My daughter, when she was several years younger, asked her mathematics teacher – a devout Tamil Brahmin then in his mid seventies (his mother lived beyond ninety) – why he made it a point to rub some ‘sacred’ ash on his forehead every morning after the daily religious rituals. He told her it is a very old custom, meant to remind the wearer every single day of his life what he is finally going to end up as: a handful of ashes.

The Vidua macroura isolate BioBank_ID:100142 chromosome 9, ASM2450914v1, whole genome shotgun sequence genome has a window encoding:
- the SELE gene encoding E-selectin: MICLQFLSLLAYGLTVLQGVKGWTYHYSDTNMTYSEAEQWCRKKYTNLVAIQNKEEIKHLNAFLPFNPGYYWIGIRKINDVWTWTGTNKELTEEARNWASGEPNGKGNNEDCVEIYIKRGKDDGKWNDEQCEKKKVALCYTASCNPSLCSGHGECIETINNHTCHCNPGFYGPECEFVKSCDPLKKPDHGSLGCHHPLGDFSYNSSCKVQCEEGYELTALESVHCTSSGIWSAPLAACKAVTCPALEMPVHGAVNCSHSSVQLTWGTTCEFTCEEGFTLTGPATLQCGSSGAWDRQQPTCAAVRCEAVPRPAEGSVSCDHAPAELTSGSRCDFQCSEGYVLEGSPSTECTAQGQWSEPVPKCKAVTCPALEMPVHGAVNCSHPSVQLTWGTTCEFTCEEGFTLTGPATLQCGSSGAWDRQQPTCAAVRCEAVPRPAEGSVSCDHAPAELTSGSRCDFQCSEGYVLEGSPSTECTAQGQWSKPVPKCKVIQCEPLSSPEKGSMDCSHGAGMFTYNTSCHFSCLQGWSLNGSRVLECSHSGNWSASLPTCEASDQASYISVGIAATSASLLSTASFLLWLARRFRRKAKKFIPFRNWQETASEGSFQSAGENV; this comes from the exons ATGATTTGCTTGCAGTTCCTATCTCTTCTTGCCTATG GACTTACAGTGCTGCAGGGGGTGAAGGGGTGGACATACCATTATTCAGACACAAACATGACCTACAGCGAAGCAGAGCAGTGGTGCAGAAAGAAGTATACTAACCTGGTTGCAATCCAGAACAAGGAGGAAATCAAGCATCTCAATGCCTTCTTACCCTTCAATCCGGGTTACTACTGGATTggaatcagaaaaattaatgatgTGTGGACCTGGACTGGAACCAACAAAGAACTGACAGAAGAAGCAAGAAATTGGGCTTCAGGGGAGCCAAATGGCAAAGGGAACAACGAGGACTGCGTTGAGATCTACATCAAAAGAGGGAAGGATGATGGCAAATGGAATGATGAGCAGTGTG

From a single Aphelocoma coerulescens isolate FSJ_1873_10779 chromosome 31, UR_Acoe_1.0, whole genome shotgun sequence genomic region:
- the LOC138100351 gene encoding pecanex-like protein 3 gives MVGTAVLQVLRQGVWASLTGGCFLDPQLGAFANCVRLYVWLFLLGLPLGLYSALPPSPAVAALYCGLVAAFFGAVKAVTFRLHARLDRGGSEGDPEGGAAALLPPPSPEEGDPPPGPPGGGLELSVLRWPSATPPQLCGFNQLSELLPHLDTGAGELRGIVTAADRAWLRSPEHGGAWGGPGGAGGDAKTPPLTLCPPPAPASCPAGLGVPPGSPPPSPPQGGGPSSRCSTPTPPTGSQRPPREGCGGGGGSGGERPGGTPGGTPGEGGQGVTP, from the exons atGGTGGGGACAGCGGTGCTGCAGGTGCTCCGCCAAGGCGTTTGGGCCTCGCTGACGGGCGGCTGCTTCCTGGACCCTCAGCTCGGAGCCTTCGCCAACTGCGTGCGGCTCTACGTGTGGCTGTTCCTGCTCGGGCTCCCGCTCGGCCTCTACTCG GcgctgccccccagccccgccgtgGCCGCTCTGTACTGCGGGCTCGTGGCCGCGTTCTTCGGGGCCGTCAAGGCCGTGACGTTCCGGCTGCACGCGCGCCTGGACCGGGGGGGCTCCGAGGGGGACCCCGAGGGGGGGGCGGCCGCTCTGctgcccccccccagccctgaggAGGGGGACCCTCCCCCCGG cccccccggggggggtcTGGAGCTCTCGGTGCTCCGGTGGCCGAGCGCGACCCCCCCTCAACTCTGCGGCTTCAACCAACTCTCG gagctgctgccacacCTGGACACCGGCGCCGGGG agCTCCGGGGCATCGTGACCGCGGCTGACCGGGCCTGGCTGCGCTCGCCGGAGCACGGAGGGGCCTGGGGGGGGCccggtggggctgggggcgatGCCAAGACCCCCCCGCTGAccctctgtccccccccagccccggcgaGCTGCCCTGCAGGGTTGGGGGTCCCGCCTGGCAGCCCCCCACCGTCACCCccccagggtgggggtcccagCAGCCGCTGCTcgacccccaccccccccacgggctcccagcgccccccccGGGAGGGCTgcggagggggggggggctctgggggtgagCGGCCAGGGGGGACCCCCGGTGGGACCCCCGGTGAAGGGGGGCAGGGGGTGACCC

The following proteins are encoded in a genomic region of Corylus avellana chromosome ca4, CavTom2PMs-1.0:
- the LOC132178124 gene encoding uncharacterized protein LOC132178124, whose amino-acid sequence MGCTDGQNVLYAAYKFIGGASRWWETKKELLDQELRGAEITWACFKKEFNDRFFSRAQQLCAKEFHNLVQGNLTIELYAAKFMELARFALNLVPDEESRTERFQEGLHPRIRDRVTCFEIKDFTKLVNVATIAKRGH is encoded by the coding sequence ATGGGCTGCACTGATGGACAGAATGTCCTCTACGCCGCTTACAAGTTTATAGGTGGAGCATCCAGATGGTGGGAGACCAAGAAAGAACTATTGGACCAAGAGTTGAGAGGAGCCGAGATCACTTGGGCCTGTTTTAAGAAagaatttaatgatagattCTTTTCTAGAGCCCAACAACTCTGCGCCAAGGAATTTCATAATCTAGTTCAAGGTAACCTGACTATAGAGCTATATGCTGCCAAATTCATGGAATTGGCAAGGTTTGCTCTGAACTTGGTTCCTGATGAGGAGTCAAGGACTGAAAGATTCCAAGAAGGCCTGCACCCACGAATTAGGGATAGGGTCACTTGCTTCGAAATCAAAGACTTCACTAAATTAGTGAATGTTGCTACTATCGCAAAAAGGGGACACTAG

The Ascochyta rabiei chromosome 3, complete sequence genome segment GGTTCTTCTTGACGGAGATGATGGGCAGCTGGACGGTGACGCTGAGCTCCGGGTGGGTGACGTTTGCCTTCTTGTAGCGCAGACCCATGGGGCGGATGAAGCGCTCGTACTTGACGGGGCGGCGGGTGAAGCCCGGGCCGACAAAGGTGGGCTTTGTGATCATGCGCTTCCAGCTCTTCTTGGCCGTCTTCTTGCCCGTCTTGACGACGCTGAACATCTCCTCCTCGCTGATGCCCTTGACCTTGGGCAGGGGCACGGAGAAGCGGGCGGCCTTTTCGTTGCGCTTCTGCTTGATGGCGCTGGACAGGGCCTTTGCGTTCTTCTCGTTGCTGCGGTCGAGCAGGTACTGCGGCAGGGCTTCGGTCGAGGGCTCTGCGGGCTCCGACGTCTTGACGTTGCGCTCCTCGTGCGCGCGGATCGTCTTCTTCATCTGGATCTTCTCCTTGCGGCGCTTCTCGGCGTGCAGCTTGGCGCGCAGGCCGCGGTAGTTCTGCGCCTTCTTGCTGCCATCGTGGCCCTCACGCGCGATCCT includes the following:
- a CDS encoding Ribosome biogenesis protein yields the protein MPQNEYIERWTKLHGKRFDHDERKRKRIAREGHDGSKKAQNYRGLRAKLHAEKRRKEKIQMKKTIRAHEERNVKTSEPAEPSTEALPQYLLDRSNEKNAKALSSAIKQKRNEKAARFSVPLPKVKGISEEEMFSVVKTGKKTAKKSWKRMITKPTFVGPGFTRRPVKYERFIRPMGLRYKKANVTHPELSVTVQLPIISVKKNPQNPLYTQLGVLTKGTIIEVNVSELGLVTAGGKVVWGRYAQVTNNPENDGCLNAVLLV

It is interesting to note that many religious traditions make it mandatory for seekers of salvation to go through a period of what is called shmashan sadhana – meditating round the clock at the cremation or burial grounds. It is meant to drive deep the great realization that, in the English poet’s words, ‘sceptre and crown will tumble down/ and in the dust be equal made/ with poor crook’d scythe and spade’. Death is the ultimate equalizer: tyrant or tycoon, great artist or sportsman, Helen of Troy and Hercules, brilliant scientist and heartthrob of millions, as much as the humblest hewer of wood and drawer of water is going to go back to the earth and become a part of it, and that, pretty soon. What is more, they are all going to be forgotten sooner or later (look up the ancient emperor’s pathetic boast in Shelley’s Ozymandias, and recall Kipling’s famous lines reminding us that it is the same with nations as with persons: ‘Lo, all our pomp of yesterday/ Is one with Nineveh and Tyre’! There is also Kabir’s terrible song ‘Sadho ye murdon ka gaon’…everything is dying every moment, from the stars in the sky to the tiniest living thing on earth: keep that firmly in mind as you go through life.